Saturday, December 10, 2005

Another House in Trinidad in Washington, DC

The rowhouse located at 1229 16th St NE is being offered at 350K. It has "Newly renovated four bedroom two bath semi-detached brick row house featuring CAC and heat, new carpet, new kitchen and bath, ceiling fans, off-street parking, and more! One year home warranty." The rowhouse is located in Trinidad.

Trinidad is a high crime area. There has been a very very minimal amount of gentrification.

The house was bought for $350,000 on 8/26/2005 which was just over 3 months ago. It was bought presumably by a speculator who is trying to flip it. Although it looks like the speculator put some work into it ( unless the previous owner put money into) he is still try to sell it for the same price he paid for it 3 months ago.

The current owner most probably bought it thinking that the housing boom would continue for awhile. Now, realizing the boom is over he is now trying to bail without too much of a loss.

Will it sell at this price? Nope.


  1. that nincompoop has ruined himself...just desserts

  2. Good luck trying to get rid of this place now- cuz its all over in the Washington area, even for properties in upscale areas-they are not moving. This person is basically trying to sell a pig with lipstick and mascara- at 350K its way overpriced.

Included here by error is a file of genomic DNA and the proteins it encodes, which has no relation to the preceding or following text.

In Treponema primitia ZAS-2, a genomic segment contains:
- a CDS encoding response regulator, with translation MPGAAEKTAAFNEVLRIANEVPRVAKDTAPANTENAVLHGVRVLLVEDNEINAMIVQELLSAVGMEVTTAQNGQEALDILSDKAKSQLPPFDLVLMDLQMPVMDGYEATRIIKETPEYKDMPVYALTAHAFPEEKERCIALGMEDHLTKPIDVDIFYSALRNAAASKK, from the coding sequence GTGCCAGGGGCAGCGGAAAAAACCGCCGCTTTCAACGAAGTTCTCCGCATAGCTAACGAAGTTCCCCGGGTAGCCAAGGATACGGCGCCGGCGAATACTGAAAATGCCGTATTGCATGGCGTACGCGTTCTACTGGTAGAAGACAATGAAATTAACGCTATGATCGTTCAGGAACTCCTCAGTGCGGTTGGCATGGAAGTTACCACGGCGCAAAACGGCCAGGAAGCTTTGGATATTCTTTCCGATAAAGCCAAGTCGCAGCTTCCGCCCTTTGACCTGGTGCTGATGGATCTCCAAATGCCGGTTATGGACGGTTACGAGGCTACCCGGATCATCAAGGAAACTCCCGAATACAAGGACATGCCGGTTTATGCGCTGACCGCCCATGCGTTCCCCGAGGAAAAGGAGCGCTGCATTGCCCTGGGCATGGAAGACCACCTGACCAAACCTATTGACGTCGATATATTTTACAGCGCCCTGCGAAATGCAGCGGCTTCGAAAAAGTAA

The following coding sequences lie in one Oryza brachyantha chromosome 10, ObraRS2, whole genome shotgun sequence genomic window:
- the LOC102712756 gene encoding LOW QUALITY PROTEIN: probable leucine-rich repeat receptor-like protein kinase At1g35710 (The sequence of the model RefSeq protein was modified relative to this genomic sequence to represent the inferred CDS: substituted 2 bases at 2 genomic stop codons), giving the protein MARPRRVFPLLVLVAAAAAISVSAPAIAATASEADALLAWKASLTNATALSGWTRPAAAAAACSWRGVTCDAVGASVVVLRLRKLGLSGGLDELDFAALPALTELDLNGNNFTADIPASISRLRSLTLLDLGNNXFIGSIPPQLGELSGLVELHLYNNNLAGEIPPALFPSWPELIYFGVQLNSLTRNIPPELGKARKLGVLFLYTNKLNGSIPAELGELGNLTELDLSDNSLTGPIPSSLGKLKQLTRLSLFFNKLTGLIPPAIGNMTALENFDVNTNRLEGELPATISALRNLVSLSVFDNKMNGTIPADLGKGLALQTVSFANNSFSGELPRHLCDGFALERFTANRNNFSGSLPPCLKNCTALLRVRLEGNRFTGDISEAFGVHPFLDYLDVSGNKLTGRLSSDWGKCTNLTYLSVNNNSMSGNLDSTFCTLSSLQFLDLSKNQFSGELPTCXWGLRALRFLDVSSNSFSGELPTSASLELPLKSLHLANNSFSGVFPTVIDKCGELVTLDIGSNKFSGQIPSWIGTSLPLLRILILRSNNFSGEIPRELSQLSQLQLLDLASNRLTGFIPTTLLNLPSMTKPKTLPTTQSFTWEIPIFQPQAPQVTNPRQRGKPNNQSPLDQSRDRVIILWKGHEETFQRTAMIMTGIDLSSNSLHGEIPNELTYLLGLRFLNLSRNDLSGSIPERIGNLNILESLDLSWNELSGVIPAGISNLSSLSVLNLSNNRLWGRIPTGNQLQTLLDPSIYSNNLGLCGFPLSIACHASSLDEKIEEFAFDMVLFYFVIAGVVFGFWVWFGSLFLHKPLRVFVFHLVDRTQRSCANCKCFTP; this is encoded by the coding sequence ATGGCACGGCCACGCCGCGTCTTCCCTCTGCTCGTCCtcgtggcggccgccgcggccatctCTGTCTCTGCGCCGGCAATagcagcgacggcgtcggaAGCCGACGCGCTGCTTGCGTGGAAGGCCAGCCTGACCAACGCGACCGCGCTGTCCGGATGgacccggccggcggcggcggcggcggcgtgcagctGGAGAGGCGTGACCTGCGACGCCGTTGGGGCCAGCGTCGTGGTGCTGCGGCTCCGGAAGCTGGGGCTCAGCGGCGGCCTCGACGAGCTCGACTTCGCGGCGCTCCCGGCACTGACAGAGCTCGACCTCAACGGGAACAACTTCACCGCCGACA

3. Maybe he isn't a flipper. I mean, he probably is, but I also know a lot of marginal neighborhoods in the DC area are being hyped as "the next Georgetown" or "the next Bethesda" or (if it's particularly and obviously bad) "the next Adams Morgan."

    So some of these guys, rather than being flippers, may just be suckers.

    Another interesting thing about this anecdote is that it shows someone trying to get out at just his buying price. If he renovated it, he is still losing money on this deal.

    If he is a flipper, he got burned and probably won't try again.

  4. Don't assume that he'll lose the money on this deal (although it's possible)
    He might have purchased it for 350k and gotten 30k in cash from the seller at closing. With real estate, no two deals are alike.

  5. He can't be making much on it. Even if he got some cash back on the deal, he did some renovations, and you have all those transaction and carrying costs.

    Let's say he walks away with $20,000 profit (before taxes) after 4 months. That's about $60,000 a year. There are less risky ways to make $60,000 a year.

    Yeah, he could have a lot more houses. What I think is more likely is that he loses money on this deal and walks away embittered.